Interestingly, the Matamata resembles a North American turtle, the Alligator Snapper (Macroclemys temmincki), in a number of ways. Each has adopted a unique method of capturing fish: the Alligator Snapper uses a small pink "lure" attached to its tongue to draw prey close enough to bite and swallow, while the Matamata has developed its method of "vacuuming-up" fish. Both species have similar skin and shell coloration and in both the carapace is keeled and roughened, allowing the growth of algae. All of these adaptations serve as disguise for the turtles. Finally, they both inhabit shallow, muddy, slow-moving bodies of water. This environment allows them to "ambush" prey while remaining motionless and camouflaged.

Its unique appearance and large size makes the Matamata a desired zoo specimen and it is well-represented in zoological institutions and private collections worldwide. In addition, its sedentary lifestyle allows it to do well in an enclosure smaller than would be necessary for a more active turtle, making it an even more coveted display animal. Luckily, it generally does reasonably well in captivity, provided that its modest requirements are met, and captive animals have survived for more than a decade and a half.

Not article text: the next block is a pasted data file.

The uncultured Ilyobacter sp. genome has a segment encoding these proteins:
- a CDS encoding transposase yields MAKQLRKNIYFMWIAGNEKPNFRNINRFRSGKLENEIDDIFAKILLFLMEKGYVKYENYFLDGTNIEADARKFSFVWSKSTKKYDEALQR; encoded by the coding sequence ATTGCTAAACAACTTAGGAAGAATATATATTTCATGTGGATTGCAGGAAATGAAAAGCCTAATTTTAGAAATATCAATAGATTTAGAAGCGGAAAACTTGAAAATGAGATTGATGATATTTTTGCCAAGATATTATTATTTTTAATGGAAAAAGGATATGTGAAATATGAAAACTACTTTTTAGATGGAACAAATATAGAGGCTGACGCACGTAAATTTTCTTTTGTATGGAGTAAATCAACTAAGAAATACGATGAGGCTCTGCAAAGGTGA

In captivity the Matamata requires an aquarium with a large surface area but not much depth. Perhaps due to their large size, awkwardness, or the nature of their normal environment, adult Matamatas rarely swim, preferring instead to walk slowly along the bottom. Therefore, the water should be shallow enough that the turtle can stretch its neck up and breathe without moving off of the bottom of the tank, yet deep enough that the animal is fully submersed at all times. The tank does not need to have excess items; Matamatas rarely bask, and so basking logs or rocks are not needed. A land section is also usually not required unless breeding is expected, in which case an area for egg deposition is a necessity.